Collector - March 2018 - 18
dominated applicant pool in her area. "I
might get one resume from a male for every
six to seven from a female," she noted.
ACA research also found that racial
and ethnic minority groups account for 40
percent of the total collections workforce-
compared to roughly 30 percent of the
overall U.S. workforce, as reported by the
Bureau of Labor Statistics.
This is especially encouraging
considering that in just a few decades,
minority groups will be the majority in
the U.S., thanks in part to the changing
makeup of the younger generations.
A Brookings Institution report found
that Millennials now "make up 27 percent
of the total minority population, 38 percent
of voting age minorities, and a whopping 43
percent of primary working age minorities,"
and Generation Y reflects similar ethnic
There are numerous proven benefits to
having a diverse workforce. To start, for
service-oriented companies like collection
agencies, placing a focus on workplace
diversity will enable them to better connect
with their consumer base.
"As an industry that works with
consumers from all socioeconomic, social,
racial and ethnic groups, it is important
to have a workforce that reflects and
represents those groups," wrote Josh
Adams, Ph.D., ACA International's director
of research, in a recent white paper. "The
current trends in the industry speak to
a level of responsiveness to the evolving
Call Customer Care:
There has never been
a time more critical in
the credit and collection
industry. Join your fellow
industry professionals to learn and
stand together for your business to
thrive in this new environment.
consumer environment and an adaptability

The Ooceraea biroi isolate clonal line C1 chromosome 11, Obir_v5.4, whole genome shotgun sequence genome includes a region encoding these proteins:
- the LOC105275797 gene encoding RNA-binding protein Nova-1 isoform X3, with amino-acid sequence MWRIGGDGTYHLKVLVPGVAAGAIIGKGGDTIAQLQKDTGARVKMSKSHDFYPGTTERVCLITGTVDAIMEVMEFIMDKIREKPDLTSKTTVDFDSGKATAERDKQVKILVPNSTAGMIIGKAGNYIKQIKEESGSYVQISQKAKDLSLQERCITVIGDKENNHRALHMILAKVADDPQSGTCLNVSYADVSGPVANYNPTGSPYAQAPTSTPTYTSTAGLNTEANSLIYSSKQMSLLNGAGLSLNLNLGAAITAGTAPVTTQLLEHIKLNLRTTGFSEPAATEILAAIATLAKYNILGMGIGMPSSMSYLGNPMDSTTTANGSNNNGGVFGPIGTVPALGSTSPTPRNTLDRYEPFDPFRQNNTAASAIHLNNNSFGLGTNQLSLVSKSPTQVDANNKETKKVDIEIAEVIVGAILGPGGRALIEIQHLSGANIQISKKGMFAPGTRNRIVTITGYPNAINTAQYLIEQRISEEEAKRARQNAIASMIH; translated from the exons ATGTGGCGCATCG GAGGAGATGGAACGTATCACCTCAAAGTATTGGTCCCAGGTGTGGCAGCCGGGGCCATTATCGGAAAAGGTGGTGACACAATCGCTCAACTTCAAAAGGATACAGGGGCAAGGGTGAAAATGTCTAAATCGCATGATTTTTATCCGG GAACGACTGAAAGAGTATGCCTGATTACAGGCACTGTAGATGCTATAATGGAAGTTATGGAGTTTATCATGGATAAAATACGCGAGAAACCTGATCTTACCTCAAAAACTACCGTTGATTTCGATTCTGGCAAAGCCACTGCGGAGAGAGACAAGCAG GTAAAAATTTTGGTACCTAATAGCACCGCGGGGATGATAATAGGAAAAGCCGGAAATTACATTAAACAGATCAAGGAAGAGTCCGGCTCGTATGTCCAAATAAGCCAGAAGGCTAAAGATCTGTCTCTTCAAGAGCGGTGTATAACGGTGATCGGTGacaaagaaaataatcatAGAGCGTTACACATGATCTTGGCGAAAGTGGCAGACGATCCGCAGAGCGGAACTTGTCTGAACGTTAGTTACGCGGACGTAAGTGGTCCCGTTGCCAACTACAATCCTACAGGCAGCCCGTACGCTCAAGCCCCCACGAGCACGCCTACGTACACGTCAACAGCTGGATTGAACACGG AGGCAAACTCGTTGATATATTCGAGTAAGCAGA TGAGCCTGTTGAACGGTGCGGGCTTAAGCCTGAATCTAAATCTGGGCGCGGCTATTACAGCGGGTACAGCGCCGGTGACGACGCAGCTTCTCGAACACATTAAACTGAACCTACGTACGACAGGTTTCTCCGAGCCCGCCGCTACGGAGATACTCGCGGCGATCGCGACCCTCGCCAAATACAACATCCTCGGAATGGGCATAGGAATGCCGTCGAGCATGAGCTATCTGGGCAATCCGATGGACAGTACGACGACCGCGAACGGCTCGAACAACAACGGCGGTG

to meet those needs."
Jeff Alvarez, chief strategy officer at
TrueAccord, has also found this to be true.
In August 2017, Alvarez published a blog
post chronicling some of TrueAccord's
internal diversity efforts, noting that its
staff roster had an almost equal gender
split and just over 60 percent of the
company's employees identified themselves
as being part of a nonwhite ethnic group.
"We cater to all different types of people
from all different backgrounds," Alvarez
said. "I think it's easier from a servicing
perspective that we have people consumers
can relate to who are working to help them."
Daniel Desatnick, IFCCE, president of
Allen Daniel Associates Inc., said his goal is
to employ as many different nationalities and
cultures in his workforce as possible.
"We try to hire only bilingual collectors-
it doesn't matter what the language is,"
Desatnick said. "On our staff we have
people from Asian countries, Russia, Latin
and South America-everywhere, really.
And all those languages and experiences
have increased our ability to profitably
handle our business."
Diversity brings internal benefits
too. Having a wide range of opinions,
perspectives, cultures and life experiences
in the office will enrich your company and
help it grow. Research by economist Lu
Hong and professor Scott E. Page found
that the more diverse a group of problem
solvers is, the less likely group members are
to get stuck on a problem.
"You get more ideas when you have a
diverse workforce," Alvarez said. "We all
bring with us a whole set of experiences that
make us unique, and when a group like that
collaborates on new ideas, the brainpower
you get is amazing."
When Harvard Business School
professors Robin Ely and David Thomas
studied work groups in hundreds of
branches of a large bank, they found that
coworkers who acknowledged and chose
to learn from others' differences-rather
than ignoring those differences-ultimately